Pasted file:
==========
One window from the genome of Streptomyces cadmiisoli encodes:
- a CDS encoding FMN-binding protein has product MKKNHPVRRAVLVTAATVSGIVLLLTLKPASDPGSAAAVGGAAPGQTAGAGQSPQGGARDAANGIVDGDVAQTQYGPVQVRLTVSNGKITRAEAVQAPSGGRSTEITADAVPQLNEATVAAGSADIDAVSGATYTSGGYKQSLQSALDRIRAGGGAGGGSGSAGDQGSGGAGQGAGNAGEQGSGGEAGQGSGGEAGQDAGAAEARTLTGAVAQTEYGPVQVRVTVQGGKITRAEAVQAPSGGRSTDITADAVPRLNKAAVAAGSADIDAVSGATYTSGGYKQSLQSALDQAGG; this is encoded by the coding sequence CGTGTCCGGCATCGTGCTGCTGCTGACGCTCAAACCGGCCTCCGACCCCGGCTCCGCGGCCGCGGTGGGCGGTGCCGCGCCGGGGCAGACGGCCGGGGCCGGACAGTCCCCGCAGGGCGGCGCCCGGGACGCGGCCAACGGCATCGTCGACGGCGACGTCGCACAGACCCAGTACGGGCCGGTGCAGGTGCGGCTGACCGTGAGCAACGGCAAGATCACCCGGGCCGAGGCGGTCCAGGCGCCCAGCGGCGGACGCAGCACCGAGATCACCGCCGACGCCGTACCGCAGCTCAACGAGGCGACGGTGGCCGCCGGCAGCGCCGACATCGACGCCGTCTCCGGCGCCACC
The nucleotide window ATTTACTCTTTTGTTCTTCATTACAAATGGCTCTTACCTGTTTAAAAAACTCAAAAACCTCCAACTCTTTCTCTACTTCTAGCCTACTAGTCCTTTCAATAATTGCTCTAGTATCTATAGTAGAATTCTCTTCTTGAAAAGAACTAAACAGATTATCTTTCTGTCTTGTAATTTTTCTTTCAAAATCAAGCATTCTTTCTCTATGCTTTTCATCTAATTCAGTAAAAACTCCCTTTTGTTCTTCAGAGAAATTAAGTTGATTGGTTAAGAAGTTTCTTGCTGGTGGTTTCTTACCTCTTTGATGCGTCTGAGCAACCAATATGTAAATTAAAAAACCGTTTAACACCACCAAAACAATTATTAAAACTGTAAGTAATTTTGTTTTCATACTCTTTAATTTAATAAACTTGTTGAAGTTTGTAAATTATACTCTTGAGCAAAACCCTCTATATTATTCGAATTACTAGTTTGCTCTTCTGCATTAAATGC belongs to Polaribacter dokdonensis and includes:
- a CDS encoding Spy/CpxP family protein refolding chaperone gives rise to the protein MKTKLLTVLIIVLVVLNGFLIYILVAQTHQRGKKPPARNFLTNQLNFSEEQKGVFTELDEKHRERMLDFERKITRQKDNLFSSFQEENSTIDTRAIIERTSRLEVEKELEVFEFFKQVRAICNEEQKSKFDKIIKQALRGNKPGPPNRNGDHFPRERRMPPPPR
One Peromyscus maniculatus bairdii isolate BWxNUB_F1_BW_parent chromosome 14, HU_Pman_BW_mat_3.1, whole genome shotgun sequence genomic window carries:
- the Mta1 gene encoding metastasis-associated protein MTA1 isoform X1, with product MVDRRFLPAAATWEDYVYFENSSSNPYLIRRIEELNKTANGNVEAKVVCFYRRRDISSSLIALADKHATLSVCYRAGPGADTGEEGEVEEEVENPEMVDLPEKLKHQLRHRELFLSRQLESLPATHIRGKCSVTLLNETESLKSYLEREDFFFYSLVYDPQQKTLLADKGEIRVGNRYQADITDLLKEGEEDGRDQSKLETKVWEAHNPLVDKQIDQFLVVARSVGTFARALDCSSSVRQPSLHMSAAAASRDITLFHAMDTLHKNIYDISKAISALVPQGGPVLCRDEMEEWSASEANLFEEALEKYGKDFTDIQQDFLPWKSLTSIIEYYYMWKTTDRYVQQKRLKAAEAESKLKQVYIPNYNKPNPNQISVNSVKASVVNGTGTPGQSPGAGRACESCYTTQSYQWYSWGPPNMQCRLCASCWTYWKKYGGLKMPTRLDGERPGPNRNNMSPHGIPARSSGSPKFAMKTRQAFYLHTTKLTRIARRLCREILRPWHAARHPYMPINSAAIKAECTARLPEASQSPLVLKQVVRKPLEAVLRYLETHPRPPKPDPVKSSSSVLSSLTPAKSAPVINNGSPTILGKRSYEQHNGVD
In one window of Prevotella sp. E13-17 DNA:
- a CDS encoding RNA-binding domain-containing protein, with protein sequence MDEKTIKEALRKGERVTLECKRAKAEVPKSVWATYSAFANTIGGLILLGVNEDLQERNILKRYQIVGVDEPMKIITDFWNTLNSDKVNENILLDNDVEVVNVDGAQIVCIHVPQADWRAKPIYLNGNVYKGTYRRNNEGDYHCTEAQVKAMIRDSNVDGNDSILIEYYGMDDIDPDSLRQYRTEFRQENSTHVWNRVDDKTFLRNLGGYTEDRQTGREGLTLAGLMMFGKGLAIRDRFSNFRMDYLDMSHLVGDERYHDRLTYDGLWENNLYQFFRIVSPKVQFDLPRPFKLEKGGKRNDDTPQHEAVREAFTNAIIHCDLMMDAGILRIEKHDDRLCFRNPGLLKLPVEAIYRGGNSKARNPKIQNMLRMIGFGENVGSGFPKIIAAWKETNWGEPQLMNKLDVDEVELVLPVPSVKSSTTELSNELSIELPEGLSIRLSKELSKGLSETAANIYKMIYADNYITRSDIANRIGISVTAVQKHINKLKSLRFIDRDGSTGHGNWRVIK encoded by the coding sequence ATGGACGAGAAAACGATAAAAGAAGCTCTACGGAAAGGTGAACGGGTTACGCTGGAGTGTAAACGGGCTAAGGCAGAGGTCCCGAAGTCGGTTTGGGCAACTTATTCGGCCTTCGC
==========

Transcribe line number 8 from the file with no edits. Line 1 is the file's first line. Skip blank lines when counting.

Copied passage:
- a CDS encoding RNA-binding domain-containing protein, with protein sequence MDEKTIKEALRKGERVTLECKRAKAEVPKSVWATYSAFANTIGGLILLGVNEDLQERNILKRYQIVGVDEPMKIITDFWNTLNSDKVNENILLDNDVEVVNVDGAQIVCIHVPQADWRAKPIYLNGNVYKGTYRRNNEGDYHCTEAQVKAMIRDSNVDGNDSILIEYYGMDDIDPDSLRQYRTEFRQENSTHVWNRVDDKTFLRNLGGYTEDRQTGREGLTLAGLMMFGKGLAIRDRFSNFRMDYLDMSHLVGDERYHDRLTYDGLWENNLYQFFRIVSPKVQFDLPRPFKLEKGGKRNDDTPQHEAVREAFTNAIIHCDLMMDAGILRIEKHDDRLCFRNPGLLKLPVEAIYRGGNSKARNPKIQNMLRMIGFGENVGSGFPKIIAAWKETNWGEPQLMNKLDVDEVELVLPVPSVKSSTTELSNELSIELPEGLSIRLSKELSKGLSETAANIYKMIYADNYITRSDIANRIGISVTAVQKHINKLKSLRFIDRDGSTGHGNWRVIK encoded by the coding sequence ATGGACGAGAAAACGATAAAAGAAGCTCTACGGAAAGGTGAACGGGTTACGCTGGAGTGTAAACGGGCTAAGGCAGAGGTCCCGAAGTCGGTTTGGGCAACTTATTCGGCCTTCGC